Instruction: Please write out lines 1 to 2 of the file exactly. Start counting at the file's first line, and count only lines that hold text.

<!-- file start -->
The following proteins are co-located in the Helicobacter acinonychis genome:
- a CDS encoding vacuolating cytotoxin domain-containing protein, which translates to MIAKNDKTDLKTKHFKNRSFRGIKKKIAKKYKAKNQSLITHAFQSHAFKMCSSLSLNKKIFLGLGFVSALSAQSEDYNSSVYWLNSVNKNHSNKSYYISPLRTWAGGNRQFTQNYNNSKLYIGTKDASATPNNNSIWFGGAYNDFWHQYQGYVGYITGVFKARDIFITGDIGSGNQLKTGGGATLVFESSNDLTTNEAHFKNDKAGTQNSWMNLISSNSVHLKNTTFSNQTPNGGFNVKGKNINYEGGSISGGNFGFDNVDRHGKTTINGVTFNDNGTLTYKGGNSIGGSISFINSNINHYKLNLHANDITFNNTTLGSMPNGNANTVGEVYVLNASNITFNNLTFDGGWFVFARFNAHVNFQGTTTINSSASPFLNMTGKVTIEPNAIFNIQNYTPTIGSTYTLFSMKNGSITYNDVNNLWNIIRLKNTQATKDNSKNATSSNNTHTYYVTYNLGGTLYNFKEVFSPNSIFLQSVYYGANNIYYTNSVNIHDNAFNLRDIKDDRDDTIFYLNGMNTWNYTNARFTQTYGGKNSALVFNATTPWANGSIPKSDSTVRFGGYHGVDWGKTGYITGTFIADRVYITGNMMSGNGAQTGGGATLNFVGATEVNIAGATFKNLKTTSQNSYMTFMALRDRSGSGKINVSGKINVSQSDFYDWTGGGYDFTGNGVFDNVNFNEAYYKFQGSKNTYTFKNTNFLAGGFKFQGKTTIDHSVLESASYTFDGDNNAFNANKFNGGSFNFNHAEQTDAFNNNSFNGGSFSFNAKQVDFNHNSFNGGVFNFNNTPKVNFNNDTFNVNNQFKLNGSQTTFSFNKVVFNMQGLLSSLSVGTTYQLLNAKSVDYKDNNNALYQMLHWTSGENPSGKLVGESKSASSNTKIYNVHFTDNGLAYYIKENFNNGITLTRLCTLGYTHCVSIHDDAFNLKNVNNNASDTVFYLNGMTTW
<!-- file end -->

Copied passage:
The following proteins are co-located in the Helicobacter acinonychis genome:
- a CDS encoding vacuolating cytotoxin domain-containing protein, which translates to MIAKNDKTDLKTKHFKNRSFRGIKKKIAKKYKAKNQSLITHAFQSHAFKMCSSLSLNKKIFLGLGFVSALSAQSEDYNSSVYWLNSVNKNHSNKSYYISPLRTWAGGNRQFTQNYNNSKLYIGTKDASATPNNNSIWFGGAYNDFWHQYQGYVGYITGVFKARDIFITGDIGSGNQLKTGGGATLVFESSNDLTTNEAHFKNDKAGTQNSWMNLISSNSVHLKNTTFSNQTPNGGFNVKGKNINYEGGSISGGNFGFDNVDRHGKTTINGVTFNDNGTLTYKGGNSIGGSISFINSNINHYKLNLHANDITFNNTTLGSMPNGNANTVGEVYVLNASNITFNNLTFDGGWFVFARFNAHVNFQGTTTINSSASPFLNMTGKVTIEPNAIFNIQNYTPTIGSTYTLFSMKNGSITYNDVNNLWNIIRLKNTQATKDNSKNATSSNNTHTYYVTYNLGGTLYNFKEVFSPNSIFLQSVYYGANNIYYTNSVNIHDNAFNLRDIKDDRDDTIFYLNGMNTWNYTNARFTQTYGGKNSALVFNATTPWANGSIPKSDSTVRFGGYHGVDWGKTGYITGTFIADRVYITGNMMSGNGAQTGGGATLNFVGATEVNIAGATFKNLKTTSQNSYMTFMALRDRSGSGKINVSGKINVSQSDFYDWTGGGYDFTGNGVFDNVNFNEAYYKFQGSKNTYTFKNTNFLAGGFKFQGKTTIDHSVLESASYTFDGDNNAFNANKFNGGSFNFNHAEQTDAFNNNSFNGGSFSFNAKQVDFNHNSFNGGVFNFNNTPKVNFNNDTFNVNNQFKLNGSQTTFSFNKVVFNMQGLLSSLSVGTTYQLLNAKSVDYKDNNNALYQMLHWTSGENPSGKLVGESKSASSNTKIYNVHFTDNGLAYYIKENFNNGITLTRLCTLGYTHCVSIHDDAFNLKNVNNNASDTVFYLNGMTTW